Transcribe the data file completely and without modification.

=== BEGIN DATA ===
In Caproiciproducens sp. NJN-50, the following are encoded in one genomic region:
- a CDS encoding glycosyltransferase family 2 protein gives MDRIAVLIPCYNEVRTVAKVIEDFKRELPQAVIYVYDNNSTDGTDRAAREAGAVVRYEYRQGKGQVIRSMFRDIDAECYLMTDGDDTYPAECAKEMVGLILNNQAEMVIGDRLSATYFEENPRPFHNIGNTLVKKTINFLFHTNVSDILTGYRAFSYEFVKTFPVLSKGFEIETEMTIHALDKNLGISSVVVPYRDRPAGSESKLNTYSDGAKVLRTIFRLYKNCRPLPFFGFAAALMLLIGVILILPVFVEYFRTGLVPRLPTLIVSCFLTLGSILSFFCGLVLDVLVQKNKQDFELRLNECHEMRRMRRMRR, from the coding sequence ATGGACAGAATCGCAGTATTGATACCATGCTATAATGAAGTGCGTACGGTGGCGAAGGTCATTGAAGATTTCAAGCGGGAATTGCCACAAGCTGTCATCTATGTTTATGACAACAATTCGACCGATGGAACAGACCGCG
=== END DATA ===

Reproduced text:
In Caproiciproducens sp. NJN-50, the following are encoded in one genomic region:
- a CDS encoding glycosyltransferase family 2 protein gives MDRIAVLIPCYNEVRTVAKVIEDFKRELPQAVIYVYDNNSTDGTDRAAREAGAVVRYEYRQGKGQVIRSMFRDIDAECYLMTDGDDTYPAECAKEMVGLILNNQAEMVIGDRLSATYFEENPRPFHNIGNTLVKKTINFLFHTNVSDILTGYRAFSYEFVKTFPVLSKGFEIETEMTIHALDKNLGISSVVVPYRDRPAGSESKLNTYSDGAKVLRTIFRLYKNCRPLPFFGFAAALMLLIGVILILPVFVEYFRTGLVPRLPTLIVSCFLTLGSILSFFCGLVLDVLVQKNKQDFELRLNECHEMRRMRRMRR, from the coding sequence ATGGACAGAATCGCAGTATTGATACCATGCTATAATGAAGTGCGTACGGTGGCGAAGGTCATTGAAGATTTCAAGCGGGAATTGCCACAAGCTGTCATCTATGTTTATGACAACAATTCGACCGATGGAACAGACCGCG